Current Archaeology 397

3 mins read

From Spartacus to Maximus Decimus Meridius, images of gladiators and their life-or-death struggles in the Roman arena maintain a powerful hold today over the popular imagination. These fighters were clearly no less fascinating to their contemporary spectators, as imagery found across the empire attests – but physical remains of the individuals themselves are much more elusive. Our cover story draws together intriguing evidence from York and Cirencester.

Remaining in the Roman period, we visit the villa at Druce Farm, near Dorchester. Community excavations have revealed a compelling story of how the site evolved, the experiences of its inhabitants, and what happened as the official Roman occupation of Britain drew to a close.

We then leap forward to the dawn of D-Day and the activities of ‘Easy’ Company, American paratroopers better known as the ‘Band of Brothers’. Before they made their daring jump over Normandy, these men were based in the Wiltshire village of Aldbourne – where recent archaeological work involving military veterans has uncovered traces of their camp, and of some of the site’s inhabitants.

Turning from ephemeral traces of long-demolished Nissen huts to the soaring stonework of Canterbury Cathedral, our next feature puts the spotlight on a virtuosic mosaic adorning Trinity Chapel, exploring possible inspirations behind its imagery.

Finally, we continue on this ecclesiastical theme to bring you an update from medieval York. In CA 245, we covered the ‘lost’ church of All Saints, and the discovery of an unusual female burial interpreted as that of a religious recluse. Since then, analysis of the woman’s remains has revealed new perspectives on her life.

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In This Issue:



Celebrating a community dig in the heart of Dorset
The six years of excavation at the Roman villa at Druce Farm not only demonstrate that we still have a lot to learn about the construction and use of these complexes but can also be held up as a wonderful exemplar of a community-led project. Now the promptly published site report tells the story.


Exploring evidence for gladiators in York and Cirencester
Cirencester is home to a Roman amphitheatre, but has no evidence for the gladiators who might have fought there. In York, human remains that may represent gladiators have been unearthed, but there is no known amphitheatre nearby. What can the findings from these two places tell us about the presence of gladiators in Roman Britain?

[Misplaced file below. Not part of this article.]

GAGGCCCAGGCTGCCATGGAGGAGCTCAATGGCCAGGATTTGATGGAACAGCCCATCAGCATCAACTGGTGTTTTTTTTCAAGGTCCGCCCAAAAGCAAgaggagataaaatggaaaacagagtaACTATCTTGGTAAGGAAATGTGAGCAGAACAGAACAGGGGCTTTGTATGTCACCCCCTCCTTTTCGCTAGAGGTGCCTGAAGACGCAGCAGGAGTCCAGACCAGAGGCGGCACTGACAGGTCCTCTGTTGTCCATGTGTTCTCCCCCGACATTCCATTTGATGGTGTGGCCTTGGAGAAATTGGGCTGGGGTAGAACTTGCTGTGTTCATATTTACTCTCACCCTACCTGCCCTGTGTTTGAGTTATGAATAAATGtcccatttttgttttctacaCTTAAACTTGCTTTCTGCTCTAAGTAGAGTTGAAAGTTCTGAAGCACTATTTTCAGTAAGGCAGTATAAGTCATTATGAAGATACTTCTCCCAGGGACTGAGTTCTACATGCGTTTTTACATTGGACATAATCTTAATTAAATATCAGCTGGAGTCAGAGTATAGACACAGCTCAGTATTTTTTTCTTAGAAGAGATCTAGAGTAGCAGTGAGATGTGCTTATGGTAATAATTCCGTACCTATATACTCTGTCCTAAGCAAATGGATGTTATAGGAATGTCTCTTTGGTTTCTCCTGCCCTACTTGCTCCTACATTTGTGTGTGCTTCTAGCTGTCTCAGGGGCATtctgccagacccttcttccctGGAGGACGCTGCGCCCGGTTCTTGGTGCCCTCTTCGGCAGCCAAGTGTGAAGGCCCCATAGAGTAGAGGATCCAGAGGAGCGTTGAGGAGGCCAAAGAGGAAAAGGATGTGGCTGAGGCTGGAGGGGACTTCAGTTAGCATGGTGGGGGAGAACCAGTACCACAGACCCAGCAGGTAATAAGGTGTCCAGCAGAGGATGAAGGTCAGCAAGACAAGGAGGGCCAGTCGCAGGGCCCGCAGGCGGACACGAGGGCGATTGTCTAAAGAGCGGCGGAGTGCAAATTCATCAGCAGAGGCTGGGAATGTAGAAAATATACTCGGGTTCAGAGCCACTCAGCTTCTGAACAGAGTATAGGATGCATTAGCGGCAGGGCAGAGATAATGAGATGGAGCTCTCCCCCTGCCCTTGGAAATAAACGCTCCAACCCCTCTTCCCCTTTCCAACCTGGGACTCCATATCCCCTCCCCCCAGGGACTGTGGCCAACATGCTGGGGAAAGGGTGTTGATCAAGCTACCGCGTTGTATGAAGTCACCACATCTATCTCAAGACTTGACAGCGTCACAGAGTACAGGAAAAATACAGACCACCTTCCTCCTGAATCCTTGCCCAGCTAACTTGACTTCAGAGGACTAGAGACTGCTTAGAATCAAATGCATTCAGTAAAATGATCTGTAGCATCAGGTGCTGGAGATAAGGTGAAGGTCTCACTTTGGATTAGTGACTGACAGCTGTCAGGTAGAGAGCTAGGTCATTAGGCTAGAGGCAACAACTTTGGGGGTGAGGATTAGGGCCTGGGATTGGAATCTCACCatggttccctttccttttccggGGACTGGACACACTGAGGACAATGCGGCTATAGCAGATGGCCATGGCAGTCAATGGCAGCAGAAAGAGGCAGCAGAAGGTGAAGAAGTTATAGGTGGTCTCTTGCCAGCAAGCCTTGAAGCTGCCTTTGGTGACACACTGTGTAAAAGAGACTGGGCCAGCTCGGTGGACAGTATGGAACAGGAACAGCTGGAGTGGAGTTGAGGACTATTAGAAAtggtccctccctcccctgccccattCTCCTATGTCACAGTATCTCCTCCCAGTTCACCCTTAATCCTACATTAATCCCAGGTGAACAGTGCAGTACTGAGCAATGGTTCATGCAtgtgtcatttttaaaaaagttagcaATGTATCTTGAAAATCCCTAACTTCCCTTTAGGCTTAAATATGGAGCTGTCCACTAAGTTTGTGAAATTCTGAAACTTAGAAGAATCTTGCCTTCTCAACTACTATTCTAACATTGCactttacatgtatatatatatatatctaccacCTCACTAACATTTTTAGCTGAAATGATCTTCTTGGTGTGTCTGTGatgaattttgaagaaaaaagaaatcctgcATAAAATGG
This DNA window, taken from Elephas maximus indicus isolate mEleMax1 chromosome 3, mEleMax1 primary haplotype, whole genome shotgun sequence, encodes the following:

Searching for the ‘Band of Brothers’ at Aldbourne
Excavations in the Wiltshire village of Aldbourne have uncovered further traces of a camp inhabited by ‘Easy’ Company – the famous American paratroopers better known as the ‘Band of Brothers’ – before they took part in D-Day.


Piecing together the history of a medieval mosaic
A recent re-examination of the mosaic pavement in front of the Shrine of St Thomas in the Trinity Chapel of Canterbury Cathedral suggests that it may be unparalleled in Roman or medieval Britain, potentially serving as the inspiration for the two mosaic pavements commissioned by Henry III for his new abbey at Westminster.


Updating the story of the All Saints ‘anchoress’
When the remains of an apparently high-status woman were found buried within the apse of All Saints Church in York over a decade ago, they were interpreted as those of a medieval religious recluse. What has recent archaeological and historical research added to this view?


Mesolithic site found in the Vale of Pickering; First evidence that Vikings travelled with animals across the North Sea; Iron Age axle revealed in Suffolk; Scars of early Civil War battle found at Coleshill Manor; Evidence of resilience in the face of Viking raids at Lyminge; Science Notes; Cave in Cumbria used for centuries of burials; Finds Tray


Tudor treasure: exploring an artefact rich in royal imagery


Joe Flatman excavates the CA archive

Conserving the keep: Orford Castle

Ireland and the Crusades
; The Rise and Decline of Druce Farm Roman Villa (60-650 CE): excavations 2012-2018; Becoming an Archaeologist: a guide to professional pathways (2nd edition); Facing the Enemy? A GIS study of 1st century Roman fortifications in the Scottish landscape; Dictionary of Fortifications: an illustrated glossary; Down the Bright Stream: the prehistory of Woodcock Corner and the Tregurra Valley, Cornwall

The latest on acquisitions, exhibitions, and key decisions

Labyrinth: Knossos, Myth and Reality at the Ashmolean Museum, Oxford

Our selection of exhibitions and events, as well as historical, archaeological, and cultural resources from around the world that are still available online.

Chris Catling’s irreverent take on heritage issues

Royal Photographic Society

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